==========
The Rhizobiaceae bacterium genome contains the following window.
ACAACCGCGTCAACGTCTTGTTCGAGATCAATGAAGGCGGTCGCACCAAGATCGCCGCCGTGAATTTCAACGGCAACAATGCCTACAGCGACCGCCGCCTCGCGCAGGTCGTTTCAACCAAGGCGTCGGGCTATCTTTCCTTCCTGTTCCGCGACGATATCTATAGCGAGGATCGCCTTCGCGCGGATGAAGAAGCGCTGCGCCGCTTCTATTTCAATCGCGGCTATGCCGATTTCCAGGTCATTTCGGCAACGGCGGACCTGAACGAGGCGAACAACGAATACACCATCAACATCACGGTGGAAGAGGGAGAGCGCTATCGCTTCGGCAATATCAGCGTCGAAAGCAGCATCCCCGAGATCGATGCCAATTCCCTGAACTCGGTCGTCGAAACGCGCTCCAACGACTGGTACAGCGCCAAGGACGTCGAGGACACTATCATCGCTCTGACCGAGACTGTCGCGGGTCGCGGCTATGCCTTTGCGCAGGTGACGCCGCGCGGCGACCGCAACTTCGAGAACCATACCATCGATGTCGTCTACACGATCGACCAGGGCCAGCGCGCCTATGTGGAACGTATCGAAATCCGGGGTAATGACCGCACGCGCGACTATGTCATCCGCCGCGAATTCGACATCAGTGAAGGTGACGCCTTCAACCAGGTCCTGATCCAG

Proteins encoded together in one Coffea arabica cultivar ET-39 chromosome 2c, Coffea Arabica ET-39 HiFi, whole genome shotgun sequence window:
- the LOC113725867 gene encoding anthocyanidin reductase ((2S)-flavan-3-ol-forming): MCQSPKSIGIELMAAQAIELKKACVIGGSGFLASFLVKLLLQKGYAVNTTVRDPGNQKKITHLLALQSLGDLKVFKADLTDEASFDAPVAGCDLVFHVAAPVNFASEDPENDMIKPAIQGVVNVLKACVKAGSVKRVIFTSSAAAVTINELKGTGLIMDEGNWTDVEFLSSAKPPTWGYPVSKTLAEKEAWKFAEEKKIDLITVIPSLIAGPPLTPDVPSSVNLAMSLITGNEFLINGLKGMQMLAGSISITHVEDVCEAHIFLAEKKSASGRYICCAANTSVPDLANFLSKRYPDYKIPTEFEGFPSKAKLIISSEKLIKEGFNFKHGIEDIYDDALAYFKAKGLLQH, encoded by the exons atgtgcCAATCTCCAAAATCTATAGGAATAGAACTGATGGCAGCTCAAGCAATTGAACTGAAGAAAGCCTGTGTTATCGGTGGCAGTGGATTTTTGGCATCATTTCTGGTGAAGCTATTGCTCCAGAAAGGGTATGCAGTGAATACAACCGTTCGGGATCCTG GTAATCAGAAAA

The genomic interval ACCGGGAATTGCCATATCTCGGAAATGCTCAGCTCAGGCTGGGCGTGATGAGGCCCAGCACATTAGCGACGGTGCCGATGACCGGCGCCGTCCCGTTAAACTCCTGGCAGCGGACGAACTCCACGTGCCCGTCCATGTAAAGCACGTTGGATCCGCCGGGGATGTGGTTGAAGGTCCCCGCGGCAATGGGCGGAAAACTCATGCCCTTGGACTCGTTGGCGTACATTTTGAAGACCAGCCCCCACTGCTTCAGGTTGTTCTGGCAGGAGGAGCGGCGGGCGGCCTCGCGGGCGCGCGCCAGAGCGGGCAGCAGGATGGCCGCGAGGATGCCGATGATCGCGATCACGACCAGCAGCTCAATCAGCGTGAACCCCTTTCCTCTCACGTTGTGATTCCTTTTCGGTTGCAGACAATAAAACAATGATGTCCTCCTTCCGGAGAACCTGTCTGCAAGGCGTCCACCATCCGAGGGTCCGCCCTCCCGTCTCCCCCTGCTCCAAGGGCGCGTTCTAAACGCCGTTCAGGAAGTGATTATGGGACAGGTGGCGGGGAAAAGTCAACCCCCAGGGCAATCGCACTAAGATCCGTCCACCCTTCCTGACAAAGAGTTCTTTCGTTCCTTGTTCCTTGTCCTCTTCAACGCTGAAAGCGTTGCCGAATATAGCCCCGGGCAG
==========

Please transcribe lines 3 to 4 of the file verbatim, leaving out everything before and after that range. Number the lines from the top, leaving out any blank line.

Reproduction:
Proteins encoded together in one Coffea arabica cultivar ET-39 chromosome 2c, Coffea Arabica ET-39 HiFi, whole genome shotgun sequence window:
- the LOC113725867 gene encoding anthocyanidin reductase ((2S)-flavan-3-ol-forming): MCQSPKSIGIELMAAQAIELKKACVIGGSGFLASFLVKLLLQKGYAVNTTVRDPGNQKKITHLLALQSLGDLKVFKADLTDEASFDAPVAGCDLVFHVAAPVNFASEDPENDMIKPAIQGVVNVLKACVKAGSVKRVIFTSSAAAVTINELKGTGLIMDEGNWTDVEFLSSAKPPTWGYPVSKTLAEKEAWKFAEEKKIDLITVIPSLIAGPPLTPDVPSSVNLAMSLITGNEFLINGLKGMQMLAGSISITHVEDVCEAHIFLAEKKSASGRYICCAANTSVPDLANFLSKRYPDYKIPTEFEGFPSKAKLIISSEKLIKEGFNFKHGIEDIYDDALAYFKAKGLLQH, encoded by the exons atgtgcCAATCTCCAAAATCTATAGGAATAGAACTGATGGCAGCTCAAGCAATTGAACTGAAGAAAGCCTGTGTTATCGGTGGCAGTGGATTTTTGGCATCATTTCTGGTGAAGCTATTGCTCCAGAAAGGGTATGCAGTGAATACAACCGTTCGGGATCCTG GTAATCAGAAAA